Students at a Catholic college in New York City are being taught that they are being judged for their religion online, but the idea that such a system exists in a democracy is anachronistic, a new study finds.
A new study by University of California-Berkeley researchers finds that the concept of “critical thinking” and its “critical role in Christian education” has been embedded in American public life for decades.
“Critical thinking” is the practice of analyzing and analyzing the data presented to a student, and the study suggests that the practice has become more pervasive in the education system than students realize, according to a statement from the study’s lead author, Mark Mathers.
The study is the first to look at how “critical learning” has changed in the public sphere, and finds that many people in America do not understand how this system works.
The paper, “Critical Thinking and the Public Sphere: The Role of Critical Thinking in Public Education,” found that, for all but one of the subjects tested, students were not given an explanation of how the content was presented.
The results also revealed that “critical” teachers did not typically use language that is neutral or neutralizing to describe their students’ experiences, and they did not always use appropriate metaphors to describe students’ thoughts.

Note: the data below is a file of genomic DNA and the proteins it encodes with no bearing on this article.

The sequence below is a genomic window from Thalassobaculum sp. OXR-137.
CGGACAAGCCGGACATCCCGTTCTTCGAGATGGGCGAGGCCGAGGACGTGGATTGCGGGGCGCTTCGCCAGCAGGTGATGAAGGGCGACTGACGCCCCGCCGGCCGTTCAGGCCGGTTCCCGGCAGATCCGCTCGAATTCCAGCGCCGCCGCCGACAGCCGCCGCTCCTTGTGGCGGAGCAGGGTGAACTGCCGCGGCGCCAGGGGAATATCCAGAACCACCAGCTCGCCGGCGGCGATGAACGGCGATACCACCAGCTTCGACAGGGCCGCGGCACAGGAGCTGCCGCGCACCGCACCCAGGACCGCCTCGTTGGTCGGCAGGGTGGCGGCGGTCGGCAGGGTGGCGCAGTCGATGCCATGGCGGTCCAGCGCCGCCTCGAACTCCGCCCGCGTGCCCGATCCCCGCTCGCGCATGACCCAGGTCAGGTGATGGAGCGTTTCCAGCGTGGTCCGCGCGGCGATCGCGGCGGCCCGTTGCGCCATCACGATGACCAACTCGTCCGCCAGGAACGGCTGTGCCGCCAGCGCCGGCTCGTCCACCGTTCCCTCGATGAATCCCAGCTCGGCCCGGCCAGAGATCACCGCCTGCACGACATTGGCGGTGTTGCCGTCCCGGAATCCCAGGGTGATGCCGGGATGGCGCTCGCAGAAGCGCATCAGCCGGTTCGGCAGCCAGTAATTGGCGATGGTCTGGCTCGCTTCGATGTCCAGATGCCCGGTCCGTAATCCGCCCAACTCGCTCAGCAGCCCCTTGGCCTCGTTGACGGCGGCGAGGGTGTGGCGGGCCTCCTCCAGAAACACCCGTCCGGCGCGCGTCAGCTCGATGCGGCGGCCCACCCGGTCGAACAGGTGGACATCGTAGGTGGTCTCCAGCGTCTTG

“Our findings suggest that critical thinking is not a subject-specific phenomenon but an entrenched feature of the American public sphere,” the study states.
In addition to the new findings, the study found that the teaching of critical thinking has become a way for teachers to “encourage students to think critically.”
The authors write that they believe that “the public discourse surrounding critical thinking, particularly within religious institutions, is being influenced by students who, in turn, have been trained to accept critical thinking as an appropriate means to learn.”
The researchers also found that critical-thinking teachers have a vested interest in the students’ well-being.
They write that teachers have “an increased ability to motivate students to be critical of themselves and others in their community, to learn from other students, and to engage in constructive discussions.”
Students were not told what “critical thought” is in the context of the study, but they were asked to explain how they thought a certain student’s actions were “critical.”
The paper says that this type of feedback “is consistent with previous research on critical thinking and its role in education.”
Mathers says the study also found evidence of an important difference in how the public is perceived by students.
“The public is not taught to see critical thinking in terms of a positive or negative attitude toward it, but instead as an ‘I told you so’ mentality,” he said.
“We believe that our findings support our hypothesis that critical thought is a necessary part of the curriculum, and that critical learning should be taught in all public schools and colleges.”
The study will be presented at the American Psychological Association’s annual meeting in May.